In Athens, the laborers meet to rehearse. But without Bottom, whom they consider the only man in Athens able to perform the role of Pyramus, they fear the play is ruined. With the news that there will be two other marriages along with the Duke's, the men become certain that their fortunes would have been made if they could have performed their play. As the men despair, Bottom enters. The men ask where he's been, but he responds only that it's time for them to perform their play.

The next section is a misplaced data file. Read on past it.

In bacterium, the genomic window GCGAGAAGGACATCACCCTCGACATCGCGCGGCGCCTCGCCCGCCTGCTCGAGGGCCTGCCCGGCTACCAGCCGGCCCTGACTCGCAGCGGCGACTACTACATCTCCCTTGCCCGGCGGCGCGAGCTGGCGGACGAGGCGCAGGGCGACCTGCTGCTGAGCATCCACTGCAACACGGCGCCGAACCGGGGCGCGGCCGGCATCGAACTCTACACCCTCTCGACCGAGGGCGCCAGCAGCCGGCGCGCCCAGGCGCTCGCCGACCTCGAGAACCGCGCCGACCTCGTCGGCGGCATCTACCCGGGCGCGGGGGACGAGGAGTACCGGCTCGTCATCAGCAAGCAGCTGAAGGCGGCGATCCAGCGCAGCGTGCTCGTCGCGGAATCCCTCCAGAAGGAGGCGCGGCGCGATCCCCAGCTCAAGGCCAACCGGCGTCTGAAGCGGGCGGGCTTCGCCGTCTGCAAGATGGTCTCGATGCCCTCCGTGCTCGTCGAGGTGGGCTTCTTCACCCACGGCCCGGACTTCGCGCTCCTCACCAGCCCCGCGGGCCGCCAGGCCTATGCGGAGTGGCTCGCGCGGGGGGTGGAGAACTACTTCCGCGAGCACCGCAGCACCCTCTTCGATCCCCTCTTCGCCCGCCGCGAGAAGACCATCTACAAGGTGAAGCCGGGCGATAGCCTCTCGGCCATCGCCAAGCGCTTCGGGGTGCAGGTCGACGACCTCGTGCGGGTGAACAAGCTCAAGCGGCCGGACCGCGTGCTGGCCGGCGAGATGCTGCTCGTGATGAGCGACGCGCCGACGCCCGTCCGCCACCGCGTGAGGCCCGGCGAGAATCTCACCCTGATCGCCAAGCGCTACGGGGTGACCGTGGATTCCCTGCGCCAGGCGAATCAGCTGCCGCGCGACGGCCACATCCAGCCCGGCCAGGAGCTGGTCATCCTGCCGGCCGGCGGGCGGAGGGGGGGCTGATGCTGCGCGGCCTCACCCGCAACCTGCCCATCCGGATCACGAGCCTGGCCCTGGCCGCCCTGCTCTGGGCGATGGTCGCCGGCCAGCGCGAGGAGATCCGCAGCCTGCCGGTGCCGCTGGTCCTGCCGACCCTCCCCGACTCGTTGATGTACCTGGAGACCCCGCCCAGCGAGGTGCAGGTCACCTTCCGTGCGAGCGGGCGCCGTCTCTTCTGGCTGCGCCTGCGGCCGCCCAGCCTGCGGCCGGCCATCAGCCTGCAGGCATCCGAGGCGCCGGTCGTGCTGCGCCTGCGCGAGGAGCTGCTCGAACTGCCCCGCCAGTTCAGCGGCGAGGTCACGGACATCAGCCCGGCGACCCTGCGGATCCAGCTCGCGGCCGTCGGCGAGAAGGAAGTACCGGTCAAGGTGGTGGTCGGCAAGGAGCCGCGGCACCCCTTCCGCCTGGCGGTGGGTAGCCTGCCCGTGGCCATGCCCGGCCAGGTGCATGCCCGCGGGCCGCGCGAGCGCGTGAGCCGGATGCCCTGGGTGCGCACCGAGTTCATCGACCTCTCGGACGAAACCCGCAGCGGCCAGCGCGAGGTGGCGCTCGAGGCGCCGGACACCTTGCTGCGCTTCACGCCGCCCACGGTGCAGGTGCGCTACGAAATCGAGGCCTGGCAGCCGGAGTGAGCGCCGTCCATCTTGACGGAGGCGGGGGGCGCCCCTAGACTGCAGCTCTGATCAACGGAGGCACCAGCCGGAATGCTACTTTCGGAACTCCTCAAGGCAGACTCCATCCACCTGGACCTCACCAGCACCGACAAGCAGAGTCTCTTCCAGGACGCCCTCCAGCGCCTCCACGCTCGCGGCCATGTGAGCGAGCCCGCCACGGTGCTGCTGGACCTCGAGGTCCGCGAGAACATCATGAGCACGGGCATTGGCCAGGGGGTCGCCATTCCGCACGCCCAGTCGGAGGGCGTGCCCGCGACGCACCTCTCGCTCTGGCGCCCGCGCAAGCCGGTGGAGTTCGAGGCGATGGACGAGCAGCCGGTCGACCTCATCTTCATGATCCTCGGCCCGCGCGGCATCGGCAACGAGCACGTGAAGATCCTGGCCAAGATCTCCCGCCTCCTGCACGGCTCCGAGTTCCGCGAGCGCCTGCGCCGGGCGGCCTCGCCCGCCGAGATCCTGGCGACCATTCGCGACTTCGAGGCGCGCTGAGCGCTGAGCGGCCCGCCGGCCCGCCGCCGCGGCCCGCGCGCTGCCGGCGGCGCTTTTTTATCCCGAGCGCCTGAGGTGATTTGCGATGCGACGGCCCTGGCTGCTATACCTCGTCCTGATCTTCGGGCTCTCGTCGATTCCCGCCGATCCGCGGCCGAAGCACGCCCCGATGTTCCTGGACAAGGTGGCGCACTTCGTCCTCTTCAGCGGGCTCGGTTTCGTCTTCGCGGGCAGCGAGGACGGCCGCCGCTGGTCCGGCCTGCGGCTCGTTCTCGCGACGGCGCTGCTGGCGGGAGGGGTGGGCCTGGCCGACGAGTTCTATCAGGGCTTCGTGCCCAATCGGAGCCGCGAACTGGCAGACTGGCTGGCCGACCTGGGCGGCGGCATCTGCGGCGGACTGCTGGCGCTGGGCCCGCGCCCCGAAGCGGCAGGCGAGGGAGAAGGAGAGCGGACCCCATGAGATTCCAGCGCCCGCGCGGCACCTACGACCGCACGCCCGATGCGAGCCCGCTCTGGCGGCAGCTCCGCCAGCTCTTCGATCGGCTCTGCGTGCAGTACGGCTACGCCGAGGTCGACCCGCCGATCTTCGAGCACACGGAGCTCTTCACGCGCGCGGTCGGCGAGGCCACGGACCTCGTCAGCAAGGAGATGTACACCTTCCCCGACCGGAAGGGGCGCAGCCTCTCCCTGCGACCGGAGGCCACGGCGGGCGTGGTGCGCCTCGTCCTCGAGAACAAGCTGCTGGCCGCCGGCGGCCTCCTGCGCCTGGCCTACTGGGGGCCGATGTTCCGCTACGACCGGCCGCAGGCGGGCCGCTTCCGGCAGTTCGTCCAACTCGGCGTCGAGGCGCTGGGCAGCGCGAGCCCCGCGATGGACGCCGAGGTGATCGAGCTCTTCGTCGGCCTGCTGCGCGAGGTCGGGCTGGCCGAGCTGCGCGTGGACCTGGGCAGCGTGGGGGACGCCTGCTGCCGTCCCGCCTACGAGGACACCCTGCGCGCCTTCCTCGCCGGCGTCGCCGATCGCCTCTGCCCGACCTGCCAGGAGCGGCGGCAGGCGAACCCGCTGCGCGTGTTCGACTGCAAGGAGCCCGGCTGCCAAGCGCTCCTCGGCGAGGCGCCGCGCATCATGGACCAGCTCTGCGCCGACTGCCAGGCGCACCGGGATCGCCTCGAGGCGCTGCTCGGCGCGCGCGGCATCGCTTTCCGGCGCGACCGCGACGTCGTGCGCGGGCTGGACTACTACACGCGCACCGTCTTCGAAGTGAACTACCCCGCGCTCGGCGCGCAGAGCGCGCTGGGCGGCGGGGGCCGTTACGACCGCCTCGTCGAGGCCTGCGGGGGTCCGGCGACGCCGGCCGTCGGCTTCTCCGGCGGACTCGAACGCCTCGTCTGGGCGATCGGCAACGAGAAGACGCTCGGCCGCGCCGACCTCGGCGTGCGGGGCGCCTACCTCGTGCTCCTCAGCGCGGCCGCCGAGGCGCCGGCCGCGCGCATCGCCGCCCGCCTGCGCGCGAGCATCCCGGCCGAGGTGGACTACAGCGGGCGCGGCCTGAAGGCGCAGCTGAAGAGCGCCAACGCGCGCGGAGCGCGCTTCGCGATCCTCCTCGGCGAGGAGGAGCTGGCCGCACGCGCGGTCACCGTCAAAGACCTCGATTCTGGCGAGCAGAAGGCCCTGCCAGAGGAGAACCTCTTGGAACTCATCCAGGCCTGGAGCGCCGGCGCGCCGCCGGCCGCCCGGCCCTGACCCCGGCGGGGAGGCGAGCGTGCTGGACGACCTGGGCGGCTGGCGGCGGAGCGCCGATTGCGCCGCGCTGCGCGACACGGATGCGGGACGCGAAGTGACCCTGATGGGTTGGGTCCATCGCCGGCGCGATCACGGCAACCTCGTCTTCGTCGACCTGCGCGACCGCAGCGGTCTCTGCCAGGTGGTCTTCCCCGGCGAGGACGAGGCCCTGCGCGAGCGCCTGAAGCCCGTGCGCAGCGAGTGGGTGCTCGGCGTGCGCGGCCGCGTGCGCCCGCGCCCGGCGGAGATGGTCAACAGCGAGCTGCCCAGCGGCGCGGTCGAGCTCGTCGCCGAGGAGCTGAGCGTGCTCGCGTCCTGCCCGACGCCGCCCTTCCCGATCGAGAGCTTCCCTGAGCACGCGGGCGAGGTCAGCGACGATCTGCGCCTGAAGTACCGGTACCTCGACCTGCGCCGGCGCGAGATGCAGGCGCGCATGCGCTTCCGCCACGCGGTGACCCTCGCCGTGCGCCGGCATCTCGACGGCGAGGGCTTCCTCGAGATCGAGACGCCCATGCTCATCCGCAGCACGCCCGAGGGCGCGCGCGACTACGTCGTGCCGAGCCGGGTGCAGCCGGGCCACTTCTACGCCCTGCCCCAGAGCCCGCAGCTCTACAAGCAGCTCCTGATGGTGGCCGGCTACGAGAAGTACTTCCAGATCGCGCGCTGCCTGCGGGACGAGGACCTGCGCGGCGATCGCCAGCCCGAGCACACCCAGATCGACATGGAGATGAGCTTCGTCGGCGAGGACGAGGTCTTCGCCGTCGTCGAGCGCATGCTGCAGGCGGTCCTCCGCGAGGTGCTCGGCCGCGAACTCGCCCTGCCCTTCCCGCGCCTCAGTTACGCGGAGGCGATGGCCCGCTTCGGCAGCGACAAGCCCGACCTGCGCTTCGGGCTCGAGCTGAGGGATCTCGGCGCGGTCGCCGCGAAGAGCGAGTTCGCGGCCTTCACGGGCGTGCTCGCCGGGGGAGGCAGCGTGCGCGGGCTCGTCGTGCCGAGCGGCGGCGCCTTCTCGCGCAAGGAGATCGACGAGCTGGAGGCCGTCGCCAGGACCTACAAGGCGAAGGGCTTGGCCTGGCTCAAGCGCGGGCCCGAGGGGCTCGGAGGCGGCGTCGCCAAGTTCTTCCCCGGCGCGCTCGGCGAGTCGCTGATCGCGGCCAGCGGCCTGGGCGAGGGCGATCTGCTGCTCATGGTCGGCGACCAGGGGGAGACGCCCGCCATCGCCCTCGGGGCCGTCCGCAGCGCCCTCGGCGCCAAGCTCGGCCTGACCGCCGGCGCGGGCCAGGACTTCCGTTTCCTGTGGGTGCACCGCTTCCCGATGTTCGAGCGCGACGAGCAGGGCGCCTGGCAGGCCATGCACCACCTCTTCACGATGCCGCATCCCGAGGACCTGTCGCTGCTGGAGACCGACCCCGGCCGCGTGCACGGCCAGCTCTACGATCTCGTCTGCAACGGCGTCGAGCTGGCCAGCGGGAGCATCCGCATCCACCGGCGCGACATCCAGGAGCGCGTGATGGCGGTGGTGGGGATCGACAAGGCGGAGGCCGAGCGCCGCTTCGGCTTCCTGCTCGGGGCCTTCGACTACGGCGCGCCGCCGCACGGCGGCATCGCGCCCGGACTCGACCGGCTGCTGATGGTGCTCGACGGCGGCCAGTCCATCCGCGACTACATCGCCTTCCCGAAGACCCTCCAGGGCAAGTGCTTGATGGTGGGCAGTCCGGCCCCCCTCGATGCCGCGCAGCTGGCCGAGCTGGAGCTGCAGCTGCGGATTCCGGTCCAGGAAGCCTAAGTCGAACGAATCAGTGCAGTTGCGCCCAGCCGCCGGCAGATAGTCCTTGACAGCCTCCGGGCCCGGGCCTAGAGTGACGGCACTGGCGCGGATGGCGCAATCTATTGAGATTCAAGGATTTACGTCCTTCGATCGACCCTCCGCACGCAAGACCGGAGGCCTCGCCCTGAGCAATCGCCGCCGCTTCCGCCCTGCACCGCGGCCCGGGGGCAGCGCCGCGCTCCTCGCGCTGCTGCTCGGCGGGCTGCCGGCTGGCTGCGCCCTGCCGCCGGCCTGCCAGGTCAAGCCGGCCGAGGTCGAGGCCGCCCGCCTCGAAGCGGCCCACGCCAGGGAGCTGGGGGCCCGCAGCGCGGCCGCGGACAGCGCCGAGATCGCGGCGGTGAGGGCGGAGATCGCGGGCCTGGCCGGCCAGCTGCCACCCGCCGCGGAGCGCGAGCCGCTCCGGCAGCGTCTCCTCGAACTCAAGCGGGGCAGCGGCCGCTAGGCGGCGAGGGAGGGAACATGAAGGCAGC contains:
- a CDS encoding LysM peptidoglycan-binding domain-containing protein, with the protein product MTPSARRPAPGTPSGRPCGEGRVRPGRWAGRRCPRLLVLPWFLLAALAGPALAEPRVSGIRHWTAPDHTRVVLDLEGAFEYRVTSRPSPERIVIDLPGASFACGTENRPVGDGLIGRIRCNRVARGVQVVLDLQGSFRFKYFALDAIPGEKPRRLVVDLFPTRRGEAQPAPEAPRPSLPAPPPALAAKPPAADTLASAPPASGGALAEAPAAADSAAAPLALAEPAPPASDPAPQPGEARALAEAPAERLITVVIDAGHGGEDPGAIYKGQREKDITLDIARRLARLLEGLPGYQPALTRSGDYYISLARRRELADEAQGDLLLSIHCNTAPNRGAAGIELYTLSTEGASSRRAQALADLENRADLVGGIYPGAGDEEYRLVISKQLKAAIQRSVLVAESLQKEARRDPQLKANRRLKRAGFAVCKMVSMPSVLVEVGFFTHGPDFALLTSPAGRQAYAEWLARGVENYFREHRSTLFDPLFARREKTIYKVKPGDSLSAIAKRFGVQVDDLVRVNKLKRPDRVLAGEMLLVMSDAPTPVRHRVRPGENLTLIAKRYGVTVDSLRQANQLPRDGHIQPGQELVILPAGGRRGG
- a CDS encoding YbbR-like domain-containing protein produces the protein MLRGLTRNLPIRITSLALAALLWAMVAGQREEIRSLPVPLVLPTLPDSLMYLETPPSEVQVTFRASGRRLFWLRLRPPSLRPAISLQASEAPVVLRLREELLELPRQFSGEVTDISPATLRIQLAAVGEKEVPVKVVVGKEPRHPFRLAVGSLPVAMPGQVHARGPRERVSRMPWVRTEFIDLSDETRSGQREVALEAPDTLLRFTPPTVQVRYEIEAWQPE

The contrast of the laborer's hopes about their obviously terrible play offers a vivid contrast to the intense emotions of the forest. It is the difference between reality and dreams. The fact that their play fails to approach the power of dream emphasizes that Shakespeare's play, A Midsummer Night's Dream, succeeds.